At the end of Kennedy Quay one cool, fine evening in April, Vulcan and his acolytes are in position, wearing leather aprons and leggings held on with duct tape, each with an implement at the ready, like costumed peasants awaiting their part in a ballet whose focus is a small furnace beside a long, counterbalanced contraption within reach of three large metal candelabra stuffed with pallet wood. Yellow helmets complete the Health and Safety part of the performance. Under an awning, Mick O’Shea and Alex Pentek toy with the deepening sunset and the vagaries of our attention. Their soundscape occupies the scene with creaks and grinding, farts and bubbles, frying pans idly hit: bored child, sullen teenager, time passing, sound extracted and then thrown away. Sunset, what sunset?
The candelabra are ready to receive whatever mental sacrifice we choose. We look across the river at the painted terraces of a newly unfamiliar Cork at the champagne hour, the cameraman’s perfect moment. A container ship about to dock goes by; most of the crew only have eyes for their berth, upstream, but a few sailors look our way as fresh bags of coal are emptied into the furnace and the gas pump is primed for a season in hell.
We have no idea how long it takes to melt iron or what temperature you have to reach. United by our ignorance, our patience, our optimism, waiting makes us an audience, a pair of multiple eyes looking north, looking east, looking at each other, at ease as long as the evening is fine, as long as we ignore what else we might be doing this evening, what we must do when we get back. As Vulcan stokes his fire, pumps his furnace, we rustle and sway with the prospect of melting metal: the hard made soft, the cold made hot then cold again, the life we’ll return to, made hot then cold again.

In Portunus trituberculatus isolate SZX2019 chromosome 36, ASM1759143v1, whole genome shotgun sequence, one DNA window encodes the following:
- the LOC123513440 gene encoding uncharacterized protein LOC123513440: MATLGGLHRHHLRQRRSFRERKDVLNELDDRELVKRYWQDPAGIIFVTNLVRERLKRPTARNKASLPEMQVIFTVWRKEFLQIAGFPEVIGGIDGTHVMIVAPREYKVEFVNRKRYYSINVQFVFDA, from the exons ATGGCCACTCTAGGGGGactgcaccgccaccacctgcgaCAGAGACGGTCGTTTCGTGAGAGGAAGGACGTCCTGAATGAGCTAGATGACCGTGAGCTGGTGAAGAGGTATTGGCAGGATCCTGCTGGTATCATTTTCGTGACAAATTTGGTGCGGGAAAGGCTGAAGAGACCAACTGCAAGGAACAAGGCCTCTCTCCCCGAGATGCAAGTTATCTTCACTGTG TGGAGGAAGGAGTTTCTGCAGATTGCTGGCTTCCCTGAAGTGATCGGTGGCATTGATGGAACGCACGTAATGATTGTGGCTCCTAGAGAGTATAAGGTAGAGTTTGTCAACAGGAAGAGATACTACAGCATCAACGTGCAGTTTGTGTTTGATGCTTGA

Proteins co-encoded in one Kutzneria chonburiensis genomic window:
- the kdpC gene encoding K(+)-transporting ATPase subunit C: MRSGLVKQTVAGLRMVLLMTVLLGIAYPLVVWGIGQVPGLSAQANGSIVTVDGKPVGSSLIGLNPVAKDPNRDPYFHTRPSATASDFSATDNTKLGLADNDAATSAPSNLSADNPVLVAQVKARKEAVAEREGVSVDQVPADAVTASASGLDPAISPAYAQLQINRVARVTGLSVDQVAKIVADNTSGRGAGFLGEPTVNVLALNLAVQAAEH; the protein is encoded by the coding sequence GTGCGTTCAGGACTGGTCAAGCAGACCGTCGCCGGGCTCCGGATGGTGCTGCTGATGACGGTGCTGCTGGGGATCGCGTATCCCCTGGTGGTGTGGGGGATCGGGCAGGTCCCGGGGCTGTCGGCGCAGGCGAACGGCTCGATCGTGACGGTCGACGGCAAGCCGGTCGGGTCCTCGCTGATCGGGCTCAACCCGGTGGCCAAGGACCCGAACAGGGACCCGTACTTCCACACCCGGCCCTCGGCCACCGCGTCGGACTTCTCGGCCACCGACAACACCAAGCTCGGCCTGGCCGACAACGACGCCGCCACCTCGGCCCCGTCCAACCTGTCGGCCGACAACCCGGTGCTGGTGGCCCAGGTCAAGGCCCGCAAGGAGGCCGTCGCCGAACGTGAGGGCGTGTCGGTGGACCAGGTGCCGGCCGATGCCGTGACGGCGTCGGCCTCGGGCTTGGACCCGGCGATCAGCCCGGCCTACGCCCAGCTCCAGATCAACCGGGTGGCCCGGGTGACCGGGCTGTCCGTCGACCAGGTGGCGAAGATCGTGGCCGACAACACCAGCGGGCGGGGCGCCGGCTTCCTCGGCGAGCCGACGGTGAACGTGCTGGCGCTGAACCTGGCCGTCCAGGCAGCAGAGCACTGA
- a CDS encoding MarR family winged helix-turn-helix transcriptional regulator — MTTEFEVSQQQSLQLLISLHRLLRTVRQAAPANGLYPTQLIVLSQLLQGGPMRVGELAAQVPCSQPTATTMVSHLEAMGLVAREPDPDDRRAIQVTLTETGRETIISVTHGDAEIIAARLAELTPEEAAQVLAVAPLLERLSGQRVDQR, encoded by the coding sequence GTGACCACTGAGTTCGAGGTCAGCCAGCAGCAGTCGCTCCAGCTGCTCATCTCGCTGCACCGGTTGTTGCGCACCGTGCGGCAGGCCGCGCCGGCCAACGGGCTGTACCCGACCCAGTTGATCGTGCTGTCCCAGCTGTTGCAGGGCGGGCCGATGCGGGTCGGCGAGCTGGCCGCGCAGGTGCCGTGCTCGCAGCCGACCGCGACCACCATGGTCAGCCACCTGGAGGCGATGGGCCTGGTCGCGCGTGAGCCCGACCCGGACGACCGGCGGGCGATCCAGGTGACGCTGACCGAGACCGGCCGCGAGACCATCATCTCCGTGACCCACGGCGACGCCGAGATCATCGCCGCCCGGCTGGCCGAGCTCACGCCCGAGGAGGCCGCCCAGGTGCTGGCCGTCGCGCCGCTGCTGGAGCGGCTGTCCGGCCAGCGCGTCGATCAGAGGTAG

A film crew dallies with a stylish woman striking nouvelle vague poses in the foreground. The swing of the camera boom anticipates the swing of the contraption behind them. Serious melting is slow. We start to think about iron, and, by extension of unexpected frailty, other solids on the brink of dissolution elsewhere in the world for even less reason; our audience, our semi-circularity, our permeability, will be resolved somewhere between the furnace and the three candelabra, along the contraption to its fulcrum, favouring now one end, now the other, the one with the bucket.
The contraption is native Tinguely; the counterbalance will do one thing, three times: fill and turn and tip the bucket, then go silent.
A signal from Vulcan to the soundscapers. Acolytes ready their implements. Drum roll. Places everybody. Action. Clustered behind the crowd fence, we pull out some disused elemental stops. How much danger do we want? What passes for unmediated? How close would we want to be without the crowd fence?
The molten moment is brief, sluggish, relentless, like a Super 8 film of Etna erupting. Some of the molten misses the bucket and falls on the ground, to be taken away and sprinkled with sand. The contraption swings round on its fulcrum and the bucket tips molten iron onto the first candelabrum; the pallet wood catches fire, dropping redhot slops onto the ground. The leavings can be read as in molybdomancy or tea leaves. Already as it burns we start to think what will be left next day, what curiosity it will draw. We all like to linger by a charred site. If you’re Cornelia Parker it might be the start of a whole new work.
Few if any of us have ever stoked a furnace (Richard Gere in Days of Heaven), worked in a steelworks or an iron smelter. Birthday treats for small boys no longer include five minutes in the engine room of a steam train followed by a photograph. There are bonfires on St John’s Eve, and smokeless fuel in livingroom fireplaces (perhaps); otherwise most of us have a fire deficit. This is no country for pyromaniacs or volcanologists.
Three times, three candelabra. ‘Take three as the subject to reason about’, says the Beaver in The Hunting of the Snark. ‘The snark was a boojum, you see.’ We’ll get on our bikes and go home after an evening well spent. It’s pointless but satisfying because in the wrong place at the wrong time, or adjacent to the right place but a long way from the right time, in half-used docklands, where molten iron falls not amiss.
Some people leave after the first flow of molten, more after the second when the pointlessness and also the point have settled in. Maybe the hubris. Or we have found we’re not wearing enough clothes for a cool evening. We have gathered and now we ungather. The empty quayside, like a film set for Cannery Row, all buddleia and bollards swept by the smell of urea from the fertilizer depot, sees us out.